Adrienne Lawrence: We need the change. We need that investment and change. Whether it’s calling your congressman and pushing for voting rights bills to change, there to actually be some kind of investigation and push on the black maternal mortality rate, for some kind of criminal justice reform efforts, the fact that we now have cannabis legalized in so many places. Yet, there are so many black people who-
Dale Dowdie: Still in prison.
Adrienne Lawrence: Can’t get jobs, as mentioned, yes, because the system has locked people up. There are so many things, but it’s so important that you educate yourself first and then use your voice to make the change just fair. We only have a few minutes left. I wanted Ken and Dale to talk a little bit about Blackfacts in terms of where people can find more information, and what you all are looking to do next, and how the individuals here participating on this call can be of help.
Dale Dowdie: Our website is Blackfacts.com. We discover, share, and create black history. We would love for people who are participating in this conference to go to the site, to join Blackfacts nation, blackfacts.com/join. If you want to see a library, we have over 250 black history videos and counting. Go to Blackfacts.com/videos.
Dale Dowdie: We really celebrate black culture and black history in a unique way that can be found nowhere else in the world. If you believe that black people need to be empowered to control our own narrative for a change, if you believe that black history, and black culture, and diverse culture… We have an entire video library of Afro-Latino trailblazers. That is important. Then go to Blackfacts.com/support.
Dale Dowdie: We want people to actually understand what our mission is and help us to grow our mission because we are looking to expand. We’re doing an HBC youth showcase where we celebrate every single HBC youth on Blackfacts.com and cross reference all the historical references about them.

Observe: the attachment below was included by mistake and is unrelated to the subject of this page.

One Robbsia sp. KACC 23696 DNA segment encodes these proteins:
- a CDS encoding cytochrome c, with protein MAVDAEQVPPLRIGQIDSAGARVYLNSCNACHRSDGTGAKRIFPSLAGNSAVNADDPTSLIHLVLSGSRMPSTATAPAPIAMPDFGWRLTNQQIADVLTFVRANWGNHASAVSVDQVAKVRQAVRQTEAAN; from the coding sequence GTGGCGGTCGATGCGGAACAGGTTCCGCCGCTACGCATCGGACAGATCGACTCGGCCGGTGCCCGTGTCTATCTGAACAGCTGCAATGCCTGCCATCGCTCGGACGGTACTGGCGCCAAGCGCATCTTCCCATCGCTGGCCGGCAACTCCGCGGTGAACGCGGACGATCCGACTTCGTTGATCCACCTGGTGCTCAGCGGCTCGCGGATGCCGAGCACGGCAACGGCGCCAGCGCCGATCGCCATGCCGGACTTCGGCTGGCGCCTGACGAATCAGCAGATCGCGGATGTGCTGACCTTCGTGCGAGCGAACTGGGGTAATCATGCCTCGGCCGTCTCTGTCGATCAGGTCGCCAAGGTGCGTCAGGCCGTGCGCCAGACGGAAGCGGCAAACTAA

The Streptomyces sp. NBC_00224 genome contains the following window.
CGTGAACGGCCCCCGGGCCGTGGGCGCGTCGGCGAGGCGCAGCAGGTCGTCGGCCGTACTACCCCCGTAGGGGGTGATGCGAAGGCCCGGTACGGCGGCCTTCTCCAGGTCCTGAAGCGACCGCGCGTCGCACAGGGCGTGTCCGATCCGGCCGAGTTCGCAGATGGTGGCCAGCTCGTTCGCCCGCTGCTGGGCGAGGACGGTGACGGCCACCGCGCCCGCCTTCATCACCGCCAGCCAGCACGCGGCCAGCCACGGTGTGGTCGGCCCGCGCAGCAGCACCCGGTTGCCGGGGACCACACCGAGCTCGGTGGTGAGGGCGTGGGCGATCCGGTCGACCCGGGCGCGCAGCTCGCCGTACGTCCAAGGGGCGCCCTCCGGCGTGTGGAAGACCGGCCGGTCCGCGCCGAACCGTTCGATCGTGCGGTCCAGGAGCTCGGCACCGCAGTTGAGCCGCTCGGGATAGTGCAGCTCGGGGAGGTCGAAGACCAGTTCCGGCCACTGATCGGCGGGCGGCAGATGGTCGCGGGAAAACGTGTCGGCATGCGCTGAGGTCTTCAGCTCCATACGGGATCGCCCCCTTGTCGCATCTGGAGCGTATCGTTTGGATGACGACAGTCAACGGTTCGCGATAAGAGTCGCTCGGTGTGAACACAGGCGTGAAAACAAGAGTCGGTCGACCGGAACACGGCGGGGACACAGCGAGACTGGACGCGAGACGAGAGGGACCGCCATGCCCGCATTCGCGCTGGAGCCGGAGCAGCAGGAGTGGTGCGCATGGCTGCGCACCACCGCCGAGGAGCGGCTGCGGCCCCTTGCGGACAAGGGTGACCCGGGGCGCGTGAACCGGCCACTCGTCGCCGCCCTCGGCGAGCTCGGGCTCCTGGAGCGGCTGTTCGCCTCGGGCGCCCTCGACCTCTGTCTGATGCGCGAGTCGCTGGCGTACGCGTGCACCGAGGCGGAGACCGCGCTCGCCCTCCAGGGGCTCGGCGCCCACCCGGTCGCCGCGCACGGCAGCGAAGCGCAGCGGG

Dale Dowdie: We’re doing an entire outreach on voter registration. We have a whole library. We haven’t made this live yet, but we have a whole library of all the voting locations for every single state because as you see, they’re restricting voting. We need to make sure people are aware of how and where to go.
Dale Dowdie: We have a celebration on social justice that’s tied to George Floyd’s anniversary, but we haven’t finished putting it together. We have this thing called Say Their Name where we are not celebrating but acknowledging all of the crime against black youth by police, and what their stories were, and how that impact you.
Dale Dowdie: That site is going to be up by the end of the month where you can come and actually say the name of George Floyd and every other person of color that has suffered and been arrested or killed by police officers as part of this entire social justice movement and awareness campaign that we’re trying to roll out.
Dale Dowdie: We’re saying if these are things that you and your organization believe in, that you’re serious, I mean, serious about diversity and about inclusion, then, as we said, education is a part of inclusion. Be educated, and share that knowledge. Share that knowledge within your organization.